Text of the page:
Magnificent Mayan Ruins In Central America

The Maya civilisation is famous for its calendar, mathematical and astronomical systems, as well as intricate architectural buildings and unique written language. The Mayans inhabited a large area of northern Central America, and many of the ruins can seen to this day.

Visiting any one of the Mayan temples and archaeological sites gives you an amazing insight into ancient civilisations, and adds a whole new dimension on to your bulk standard travel experience.

If you’re interested in the ancient history and legends of Central and South America then check out the article below which is all about where to explore and learn about the most magnificent examples of Mayan architecture.

Chichen Itza, Mexico

Sitting under the sunshine of the Yucatan Peninsula, the architectural style of Chichen Itza is different to the other ruins, partly because of the heavy influence of the Toltecs, who invaded around 1000. The Kukulcán Pyramid is one of the most beautifully preserved of the Mayan temples and has become an icon for the Mayan Civilisation. Over 1.2 million visitors come to visit the site each year, many of who take on the 91 steps to the top. There are 365 steps if you factor in the four sides and top level – one for each day of the year. You need strong legs to cover them all!

Tikal, Guatemala

Tikal is one of the largest sites, leading many people to believe it was a capital city for the Mayans. It has been designated a UNESCO World Heritage Site, ensuring the preservation of the limestone temples, some of which tower 200 feet high. Much of the site is covered in forest and historians believe they have only uncovered a fraction of the Mayan site. What has been found is a wide selection of temples, palaces and squares, with evidence of dwellings in the countryside all around. It is best experienced at sunrise, where the light and shadows add a sense of mystery and magic to the view.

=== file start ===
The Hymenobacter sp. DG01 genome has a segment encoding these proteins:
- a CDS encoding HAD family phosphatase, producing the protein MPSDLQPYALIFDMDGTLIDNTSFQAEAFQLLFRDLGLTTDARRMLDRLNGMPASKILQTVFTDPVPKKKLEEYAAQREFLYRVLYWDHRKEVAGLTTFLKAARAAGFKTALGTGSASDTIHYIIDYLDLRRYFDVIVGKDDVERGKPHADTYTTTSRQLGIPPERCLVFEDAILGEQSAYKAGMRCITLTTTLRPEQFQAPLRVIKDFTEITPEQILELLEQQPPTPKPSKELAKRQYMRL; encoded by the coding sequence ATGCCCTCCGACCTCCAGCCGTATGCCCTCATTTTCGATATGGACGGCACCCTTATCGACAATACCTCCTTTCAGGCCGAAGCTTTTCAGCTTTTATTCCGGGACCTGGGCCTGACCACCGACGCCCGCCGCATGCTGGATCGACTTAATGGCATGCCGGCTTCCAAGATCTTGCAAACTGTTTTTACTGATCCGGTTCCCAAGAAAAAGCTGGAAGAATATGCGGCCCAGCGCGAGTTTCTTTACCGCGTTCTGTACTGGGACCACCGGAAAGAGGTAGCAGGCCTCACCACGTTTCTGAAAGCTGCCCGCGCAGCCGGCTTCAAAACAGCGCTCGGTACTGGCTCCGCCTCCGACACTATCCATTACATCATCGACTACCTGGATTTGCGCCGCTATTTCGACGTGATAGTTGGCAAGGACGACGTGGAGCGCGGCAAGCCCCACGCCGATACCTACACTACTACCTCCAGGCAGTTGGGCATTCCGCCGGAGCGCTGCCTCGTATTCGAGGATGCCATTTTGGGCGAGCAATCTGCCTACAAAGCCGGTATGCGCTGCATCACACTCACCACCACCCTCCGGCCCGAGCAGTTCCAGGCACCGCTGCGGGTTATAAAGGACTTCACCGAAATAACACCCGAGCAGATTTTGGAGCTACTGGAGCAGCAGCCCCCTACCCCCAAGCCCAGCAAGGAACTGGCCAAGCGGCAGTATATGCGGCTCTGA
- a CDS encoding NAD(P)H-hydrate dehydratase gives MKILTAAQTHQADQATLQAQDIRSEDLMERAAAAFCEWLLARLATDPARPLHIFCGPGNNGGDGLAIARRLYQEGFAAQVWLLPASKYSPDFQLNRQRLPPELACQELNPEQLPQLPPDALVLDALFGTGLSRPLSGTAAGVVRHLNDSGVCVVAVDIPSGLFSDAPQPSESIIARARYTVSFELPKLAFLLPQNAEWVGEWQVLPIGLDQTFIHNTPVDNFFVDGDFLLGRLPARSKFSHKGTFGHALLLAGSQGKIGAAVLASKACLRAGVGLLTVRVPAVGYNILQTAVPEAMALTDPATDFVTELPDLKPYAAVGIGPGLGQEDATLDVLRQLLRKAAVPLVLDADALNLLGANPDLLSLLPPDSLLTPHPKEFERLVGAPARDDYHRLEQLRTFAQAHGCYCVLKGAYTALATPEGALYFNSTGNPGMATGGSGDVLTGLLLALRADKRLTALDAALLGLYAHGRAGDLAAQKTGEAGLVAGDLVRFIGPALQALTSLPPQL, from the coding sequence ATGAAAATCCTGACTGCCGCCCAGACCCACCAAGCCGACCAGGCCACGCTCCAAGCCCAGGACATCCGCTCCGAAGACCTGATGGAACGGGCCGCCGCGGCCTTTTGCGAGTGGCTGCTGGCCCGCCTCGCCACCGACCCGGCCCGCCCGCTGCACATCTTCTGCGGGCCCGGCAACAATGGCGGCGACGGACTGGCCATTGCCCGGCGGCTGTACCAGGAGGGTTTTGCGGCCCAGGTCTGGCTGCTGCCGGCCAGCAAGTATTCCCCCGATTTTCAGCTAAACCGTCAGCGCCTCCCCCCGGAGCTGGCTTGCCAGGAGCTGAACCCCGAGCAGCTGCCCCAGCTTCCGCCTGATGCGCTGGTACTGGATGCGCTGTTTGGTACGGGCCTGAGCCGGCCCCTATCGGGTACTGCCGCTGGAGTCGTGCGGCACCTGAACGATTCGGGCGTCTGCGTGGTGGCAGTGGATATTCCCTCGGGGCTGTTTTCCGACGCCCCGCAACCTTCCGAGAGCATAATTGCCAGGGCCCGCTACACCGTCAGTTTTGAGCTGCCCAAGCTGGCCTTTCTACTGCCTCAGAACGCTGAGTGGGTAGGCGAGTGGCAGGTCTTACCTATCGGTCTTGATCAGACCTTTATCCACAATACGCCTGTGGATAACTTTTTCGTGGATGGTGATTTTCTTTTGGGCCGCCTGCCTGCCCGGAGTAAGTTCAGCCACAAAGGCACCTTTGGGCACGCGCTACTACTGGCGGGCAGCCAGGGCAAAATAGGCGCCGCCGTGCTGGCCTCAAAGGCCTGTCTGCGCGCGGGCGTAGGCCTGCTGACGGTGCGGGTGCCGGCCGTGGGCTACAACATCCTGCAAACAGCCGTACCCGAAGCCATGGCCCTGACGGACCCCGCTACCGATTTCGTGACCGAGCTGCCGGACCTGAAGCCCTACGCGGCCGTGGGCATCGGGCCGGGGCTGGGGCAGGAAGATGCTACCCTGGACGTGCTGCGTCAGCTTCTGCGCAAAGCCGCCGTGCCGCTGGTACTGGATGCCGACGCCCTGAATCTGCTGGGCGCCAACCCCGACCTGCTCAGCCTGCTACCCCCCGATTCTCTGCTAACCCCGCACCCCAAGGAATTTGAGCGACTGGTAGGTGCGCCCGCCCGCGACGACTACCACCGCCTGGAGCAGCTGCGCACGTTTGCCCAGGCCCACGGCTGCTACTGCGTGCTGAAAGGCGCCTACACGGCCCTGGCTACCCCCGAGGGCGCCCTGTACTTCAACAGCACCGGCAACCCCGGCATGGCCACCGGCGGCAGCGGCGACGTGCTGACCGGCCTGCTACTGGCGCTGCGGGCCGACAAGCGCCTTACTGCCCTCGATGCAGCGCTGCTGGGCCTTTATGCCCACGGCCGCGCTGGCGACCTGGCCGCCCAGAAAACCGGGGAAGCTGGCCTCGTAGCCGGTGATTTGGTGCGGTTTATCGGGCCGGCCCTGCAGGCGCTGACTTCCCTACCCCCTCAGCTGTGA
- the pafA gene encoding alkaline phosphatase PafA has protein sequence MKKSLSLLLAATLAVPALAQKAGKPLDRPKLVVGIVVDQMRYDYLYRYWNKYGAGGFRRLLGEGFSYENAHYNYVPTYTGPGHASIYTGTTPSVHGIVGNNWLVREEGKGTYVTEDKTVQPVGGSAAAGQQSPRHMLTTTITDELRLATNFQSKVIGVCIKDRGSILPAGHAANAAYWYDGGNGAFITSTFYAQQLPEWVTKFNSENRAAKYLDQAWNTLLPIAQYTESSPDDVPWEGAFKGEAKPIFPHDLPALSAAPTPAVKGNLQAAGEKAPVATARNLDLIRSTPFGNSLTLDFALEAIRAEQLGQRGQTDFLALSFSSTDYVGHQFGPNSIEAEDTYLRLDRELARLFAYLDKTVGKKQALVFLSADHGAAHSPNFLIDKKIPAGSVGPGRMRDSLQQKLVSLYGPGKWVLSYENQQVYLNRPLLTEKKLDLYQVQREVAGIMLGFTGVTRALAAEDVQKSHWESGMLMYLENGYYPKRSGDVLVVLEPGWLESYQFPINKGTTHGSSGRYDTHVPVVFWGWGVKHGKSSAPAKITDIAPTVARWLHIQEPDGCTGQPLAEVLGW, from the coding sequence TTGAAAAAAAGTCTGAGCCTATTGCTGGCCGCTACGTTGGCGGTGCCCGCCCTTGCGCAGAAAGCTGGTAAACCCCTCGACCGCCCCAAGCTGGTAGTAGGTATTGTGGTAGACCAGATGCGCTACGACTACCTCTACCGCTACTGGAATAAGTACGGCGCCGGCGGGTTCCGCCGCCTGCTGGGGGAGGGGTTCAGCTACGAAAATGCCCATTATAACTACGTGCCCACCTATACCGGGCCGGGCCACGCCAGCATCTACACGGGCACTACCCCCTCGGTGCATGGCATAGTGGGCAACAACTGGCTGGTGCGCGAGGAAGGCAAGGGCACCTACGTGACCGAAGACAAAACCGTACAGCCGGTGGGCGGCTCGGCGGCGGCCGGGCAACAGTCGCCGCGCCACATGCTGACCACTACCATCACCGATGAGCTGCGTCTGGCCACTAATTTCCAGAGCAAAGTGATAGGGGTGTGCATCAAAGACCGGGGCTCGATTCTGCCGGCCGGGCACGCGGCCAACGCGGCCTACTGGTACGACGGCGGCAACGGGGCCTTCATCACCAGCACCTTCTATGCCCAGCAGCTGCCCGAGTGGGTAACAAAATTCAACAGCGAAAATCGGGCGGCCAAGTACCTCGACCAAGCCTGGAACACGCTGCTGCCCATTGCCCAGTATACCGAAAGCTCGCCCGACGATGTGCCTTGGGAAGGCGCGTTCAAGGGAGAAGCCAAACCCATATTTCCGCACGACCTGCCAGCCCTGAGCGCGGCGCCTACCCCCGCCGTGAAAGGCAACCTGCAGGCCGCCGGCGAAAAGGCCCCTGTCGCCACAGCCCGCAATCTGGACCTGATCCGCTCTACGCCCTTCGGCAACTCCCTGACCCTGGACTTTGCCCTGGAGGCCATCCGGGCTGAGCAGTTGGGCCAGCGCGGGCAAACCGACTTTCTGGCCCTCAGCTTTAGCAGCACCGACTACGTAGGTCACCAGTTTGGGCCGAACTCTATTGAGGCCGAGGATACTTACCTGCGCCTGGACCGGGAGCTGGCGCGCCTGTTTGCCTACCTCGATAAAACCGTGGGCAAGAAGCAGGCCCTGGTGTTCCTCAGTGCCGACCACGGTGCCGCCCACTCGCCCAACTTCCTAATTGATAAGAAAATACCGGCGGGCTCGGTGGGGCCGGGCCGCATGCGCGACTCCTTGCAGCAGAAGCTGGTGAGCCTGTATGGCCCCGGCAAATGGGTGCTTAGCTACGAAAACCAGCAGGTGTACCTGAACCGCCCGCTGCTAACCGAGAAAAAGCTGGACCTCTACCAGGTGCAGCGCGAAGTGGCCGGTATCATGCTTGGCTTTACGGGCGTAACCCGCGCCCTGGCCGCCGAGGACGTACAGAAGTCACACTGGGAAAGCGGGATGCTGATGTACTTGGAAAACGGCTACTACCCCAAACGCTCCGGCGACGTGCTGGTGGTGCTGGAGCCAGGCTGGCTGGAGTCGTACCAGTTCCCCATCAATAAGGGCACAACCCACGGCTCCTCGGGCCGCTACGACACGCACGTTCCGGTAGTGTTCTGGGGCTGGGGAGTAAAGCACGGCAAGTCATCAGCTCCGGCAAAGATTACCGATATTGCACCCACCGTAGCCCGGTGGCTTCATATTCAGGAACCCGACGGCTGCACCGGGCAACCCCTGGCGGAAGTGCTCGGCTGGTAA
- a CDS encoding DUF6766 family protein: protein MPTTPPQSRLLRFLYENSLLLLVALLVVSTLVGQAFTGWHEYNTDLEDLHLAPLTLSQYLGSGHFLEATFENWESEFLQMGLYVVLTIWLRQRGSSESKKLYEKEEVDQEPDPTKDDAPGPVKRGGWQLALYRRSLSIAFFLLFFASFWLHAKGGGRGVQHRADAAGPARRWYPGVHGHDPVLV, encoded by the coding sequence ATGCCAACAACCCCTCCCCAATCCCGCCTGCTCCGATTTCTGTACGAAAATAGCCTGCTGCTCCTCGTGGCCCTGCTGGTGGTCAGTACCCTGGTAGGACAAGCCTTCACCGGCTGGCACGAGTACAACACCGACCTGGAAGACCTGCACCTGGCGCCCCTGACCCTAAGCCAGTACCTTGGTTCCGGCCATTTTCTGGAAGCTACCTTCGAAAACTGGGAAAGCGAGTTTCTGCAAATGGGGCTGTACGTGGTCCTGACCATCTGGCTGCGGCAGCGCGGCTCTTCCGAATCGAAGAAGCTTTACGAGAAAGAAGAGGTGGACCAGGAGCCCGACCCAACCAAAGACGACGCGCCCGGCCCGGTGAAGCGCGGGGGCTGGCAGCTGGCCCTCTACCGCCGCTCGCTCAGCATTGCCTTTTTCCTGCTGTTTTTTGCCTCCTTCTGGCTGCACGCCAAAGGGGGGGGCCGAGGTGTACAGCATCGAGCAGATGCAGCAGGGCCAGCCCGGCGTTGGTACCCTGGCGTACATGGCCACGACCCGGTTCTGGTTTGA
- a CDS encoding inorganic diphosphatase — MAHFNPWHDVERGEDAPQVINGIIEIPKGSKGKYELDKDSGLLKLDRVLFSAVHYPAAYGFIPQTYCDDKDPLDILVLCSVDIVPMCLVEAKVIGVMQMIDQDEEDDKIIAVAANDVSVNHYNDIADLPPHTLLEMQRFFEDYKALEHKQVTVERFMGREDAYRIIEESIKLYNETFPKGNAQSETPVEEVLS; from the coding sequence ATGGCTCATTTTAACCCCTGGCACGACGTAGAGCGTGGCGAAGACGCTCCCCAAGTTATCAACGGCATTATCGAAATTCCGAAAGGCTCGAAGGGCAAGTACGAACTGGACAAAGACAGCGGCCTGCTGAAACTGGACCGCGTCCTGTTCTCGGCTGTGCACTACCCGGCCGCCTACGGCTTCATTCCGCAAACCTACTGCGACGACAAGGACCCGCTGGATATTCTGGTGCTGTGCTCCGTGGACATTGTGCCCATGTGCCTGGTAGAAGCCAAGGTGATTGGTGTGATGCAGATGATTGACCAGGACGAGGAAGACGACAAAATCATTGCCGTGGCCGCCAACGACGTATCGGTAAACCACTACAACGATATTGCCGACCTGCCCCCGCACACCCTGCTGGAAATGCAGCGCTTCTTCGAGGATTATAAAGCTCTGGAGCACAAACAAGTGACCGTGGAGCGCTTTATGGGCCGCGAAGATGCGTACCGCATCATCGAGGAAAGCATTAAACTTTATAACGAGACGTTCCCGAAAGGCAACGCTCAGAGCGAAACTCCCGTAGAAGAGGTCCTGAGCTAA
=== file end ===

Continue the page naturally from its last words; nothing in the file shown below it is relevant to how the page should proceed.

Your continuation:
Magnificent Mayan Ruins In Central America

Copán, Honduras

This site is very close to the border with Guatemala, so it is easy to visit from both countries. Historians believe Copán was inhabited by Mayan people for 2000 years and there are some fantastic examples of temples, palaces and stone sculptures. The main complex contains the Acropolis, what would have been a magnificent architectural complex judging by the size of the levelled ground, and several important plazas. There are many important sculptures and glyphs to be seen – many of which are still being deciphered. Maybe your Latin America tours could expose you as a natural code breaker!

Xunantunich – Belize

This site covers roughly one square mile and is set up high on a ridge looking over the Mopan River. The most famous building in the complex is ‘the Castle’; a huge stone temple that has a grand staircase. Xunantunich translates as ‘Stone Woman’ and there is said to be a ghost that inhabits the site. It is most frequently seen in the Castle, so watch out! If you would rather not risk a run-in with a Mayan ancestor, there are 25 other temples and palaces to explore.

Palenque, Mexico

Less popular than Chichen Itza, but no less impressive, Palenque is one of the most studied sites of the Mayans; UNESCO believes it to be ‘one of the most significant achievements of mankind in the American Continent’. It offers a prime example of a Mayan sanctuary during the classical period and has some spectacular architecture and sculpted reliefs. What the historians find really fascinating is that only 10% of the site has been uncovered. The rest lies in thick forest. Apparently the Mayan Civilisation in Palenque used cocoa as currency – hopefully it was in its bean form and not as we like it today. Chocolate coins do not last long in anyone’s pockets!